Is Bank of America preparing for a Chapter 11?

October 24, 2011 by · Leave a Comment
Filed under: Opinion 

This Reuters story about Bank of America moving derivative contracts from their Merrill Lynch acquisition that is uninsured by the FDIC, to a main banking unit at B of A is only going to get more attention and scrutiny.  I don’t see why this would be allowed.  These are huge credit risks that Merrill agreed too or are relying on another party for that now are in a unit that would be made whole if it failed.   Bank of America has been beat up pretty bad lately, their stock hovers around $6-7 dollars a share.

One of the loose ends for B of A is the “robo-signing” problem where many key mortgage & disclosure documents were not filed as prescribed.  They are involved in lawsuit that revolve around this issue.  Some analysts have even discussed that some of these documents would of halted some of these transactions because the disclosure information was damning.

The valuations on U.S. real estate in 2007 and before, it begs to ask how we got that much capital to come into the real estate market.  It points in the direction that there was some serious rule-bending and likely law-breaking.  What is true, is that the courts will sort this out in the end.

Reuters (Christopher Whalen):

Bank of America has managed to step into the kimchee several times over the past couple of months, an achievement that only warms the hearts of crisis communications professionals.  First came the abortive settlement of $10 billion or so in put-back claims by some large investors.  The State of New York and anyone else paying attention intervened.  Settlement is now mostly muerto in political terms, although the big investors are still paying the big lawyers to soldier on in hope of forcing a settlement on all parties.  Only in New York are such things possible.

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Fannie Mae Files $15.8 Billion in Claims in Lehman Brothers Bankruptcy

November 6, 2009 by · Leave a Comment
Filed under: Legal News 

Now we are getting more information on the OTC derivative market and the different liabilities that the different players had with their counter-parties.  The more I am reading about these products (got a nice book on the subject that was written in 1993) and the more I read the more derivatives sound like insurance.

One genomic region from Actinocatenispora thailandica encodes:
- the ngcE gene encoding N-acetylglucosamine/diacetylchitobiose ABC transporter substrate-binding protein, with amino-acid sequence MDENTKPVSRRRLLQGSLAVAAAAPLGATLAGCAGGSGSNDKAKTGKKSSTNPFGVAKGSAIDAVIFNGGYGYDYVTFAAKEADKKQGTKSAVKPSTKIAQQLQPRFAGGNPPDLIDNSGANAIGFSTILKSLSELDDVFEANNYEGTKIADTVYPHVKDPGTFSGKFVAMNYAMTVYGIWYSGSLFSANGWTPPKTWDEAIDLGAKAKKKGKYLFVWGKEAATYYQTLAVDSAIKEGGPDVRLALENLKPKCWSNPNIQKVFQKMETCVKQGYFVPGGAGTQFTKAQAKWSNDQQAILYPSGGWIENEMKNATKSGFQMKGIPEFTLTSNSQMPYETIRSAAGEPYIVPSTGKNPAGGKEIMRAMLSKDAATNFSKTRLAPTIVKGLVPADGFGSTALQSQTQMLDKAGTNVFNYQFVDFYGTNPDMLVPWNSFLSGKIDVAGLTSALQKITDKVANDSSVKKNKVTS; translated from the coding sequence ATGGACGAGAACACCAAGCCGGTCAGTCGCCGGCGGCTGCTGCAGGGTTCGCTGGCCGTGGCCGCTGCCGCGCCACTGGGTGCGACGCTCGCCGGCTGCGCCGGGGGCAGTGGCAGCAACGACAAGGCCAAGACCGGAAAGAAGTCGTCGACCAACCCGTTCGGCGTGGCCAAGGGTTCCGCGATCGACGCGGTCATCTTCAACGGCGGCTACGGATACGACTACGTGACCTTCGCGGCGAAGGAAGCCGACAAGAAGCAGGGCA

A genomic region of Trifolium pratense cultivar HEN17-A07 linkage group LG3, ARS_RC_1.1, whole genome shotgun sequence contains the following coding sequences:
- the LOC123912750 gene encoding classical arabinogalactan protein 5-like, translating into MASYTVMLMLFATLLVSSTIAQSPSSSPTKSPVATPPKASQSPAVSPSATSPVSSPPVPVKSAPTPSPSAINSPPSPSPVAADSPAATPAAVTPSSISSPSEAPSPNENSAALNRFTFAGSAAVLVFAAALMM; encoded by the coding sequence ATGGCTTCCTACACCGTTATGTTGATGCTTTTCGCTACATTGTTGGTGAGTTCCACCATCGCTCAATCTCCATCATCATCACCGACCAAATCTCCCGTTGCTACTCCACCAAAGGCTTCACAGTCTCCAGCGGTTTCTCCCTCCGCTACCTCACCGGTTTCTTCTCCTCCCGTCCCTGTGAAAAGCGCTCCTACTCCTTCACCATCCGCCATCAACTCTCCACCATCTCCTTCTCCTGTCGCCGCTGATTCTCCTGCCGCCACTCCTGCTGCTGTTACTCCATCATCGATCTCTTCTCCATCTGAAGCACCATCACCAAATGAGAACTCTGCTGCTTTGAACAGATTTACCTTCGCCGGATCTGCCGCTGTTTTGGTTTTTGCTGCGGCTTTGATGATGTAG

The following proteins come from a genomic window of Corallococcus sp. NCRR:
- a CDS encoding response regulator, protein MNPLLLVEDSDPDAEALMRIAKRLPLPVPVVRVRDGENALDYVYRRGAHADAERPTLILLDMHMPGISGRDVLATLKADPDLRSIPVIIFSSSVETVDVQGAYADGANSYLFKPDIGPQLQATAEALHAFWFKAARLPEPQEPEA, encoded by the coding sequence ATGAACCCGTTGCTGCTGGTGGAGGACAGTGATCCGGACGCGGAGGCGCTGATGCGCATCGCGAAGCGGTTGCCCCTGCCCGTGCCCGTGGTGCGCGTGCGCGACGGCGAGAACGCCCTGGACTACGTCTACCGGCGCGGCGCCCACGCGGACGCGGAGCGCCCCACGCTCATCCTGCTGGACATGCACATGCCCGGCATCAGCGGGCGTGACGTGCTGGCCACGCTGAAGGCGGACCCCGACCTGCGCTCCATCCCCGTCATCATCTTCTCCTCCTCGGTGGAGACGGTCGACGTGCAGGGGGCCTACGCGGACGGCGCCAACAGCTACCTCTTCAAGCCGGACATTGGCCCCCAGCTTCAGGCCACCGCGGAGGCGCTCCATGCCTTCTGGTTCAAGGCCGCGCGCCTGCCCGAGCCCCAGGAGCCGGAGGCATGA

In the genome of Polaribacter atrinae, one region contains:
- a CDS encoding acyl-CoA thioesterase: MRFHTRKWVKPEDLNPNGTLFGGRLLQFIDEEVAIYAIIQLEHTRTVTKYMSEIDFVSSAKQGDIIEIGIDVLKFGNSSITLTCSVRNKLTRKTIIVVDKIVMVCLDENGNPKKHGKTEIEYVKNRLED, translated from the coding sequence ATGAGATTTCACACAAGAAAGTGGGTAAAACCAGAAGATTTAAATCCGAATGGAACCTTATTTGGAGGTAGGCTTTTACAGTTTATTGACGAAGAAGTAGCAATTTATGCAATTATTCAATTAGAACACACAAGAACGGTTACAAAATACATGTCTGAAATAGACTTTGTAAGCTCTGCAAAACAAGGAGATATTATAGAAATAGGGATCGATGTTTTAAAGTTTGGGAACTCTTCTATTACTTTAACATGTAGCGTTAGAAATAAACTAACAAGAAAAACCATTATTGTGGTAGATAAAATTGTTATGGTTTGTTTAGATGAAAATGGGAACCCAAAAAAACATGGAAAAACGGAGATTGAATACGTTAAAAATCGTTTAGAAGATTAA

You know what that means? It means they should be regulated like an insurance product and that means the companies issuing this insurance needs strict capital requirements and their capital can only be invested in the safest financial instruments which we used to call “AAA” before the quality rating became a backroom Wall Street joke.

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U.S. bill would restrict over-the-counter (OTC) derivatives with new regulations

July 30, 2009 by · Leave a Comment
Filed under: Industry News 

This is much needed.  In no way can we have financial instruments that equal ten times the globe’s GDP and not have it under strict regulation.  The reason is because these paper contracts were used to get more leverage which is fine when everything is stable but can be a total disaster when the economy goes south or the firms that have written these go bust and causes them to go to “full performance”.

These should not be on any off-balance-sheet transaction and any company holding them should have strict capital requirements just like any other form of insurance that protect the policyholder against the institution from defaulting.  If you read a book called “The New Monetarism” it has an interesting chart that shows an inverted pyramid with real assets at the bottom and OTC derivatives at the top and that represents global liquidity.   In this chart, these derivative instruments represented 75% of all the liquidity in the system.

News (Reuters):

U.S. financial regulators would gain the power to restrict holdings of over-the-counter derivatives under legislation to be considered this fall, the chairmen of two House committees said on Thursday.

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Derivatives market trades on Sunday to cut Lehman Brothers counter-party risk

September 14, 2008 by · Leave a Comment
Filed under: Economic News 

Unprecedented, this must be a signal that things are worse than most people think.  Opening a Sunday session for Smart money to unwind  their derivative position.  This week should be a rollercoaster ride.

News Release:

Major players in the $455 trillion global derivatives market rushed Sunday to scale back exposure to a potential bankruptcy filing by investment bank Lehman Brothers in a rare emergency trading session. Trading took place as U.S. regulators and bankers were making last-ditch efforts to prevent toxic assets from ailing Lehman Brothers spilling into global markets and rupturing investor faith in the international financial system.

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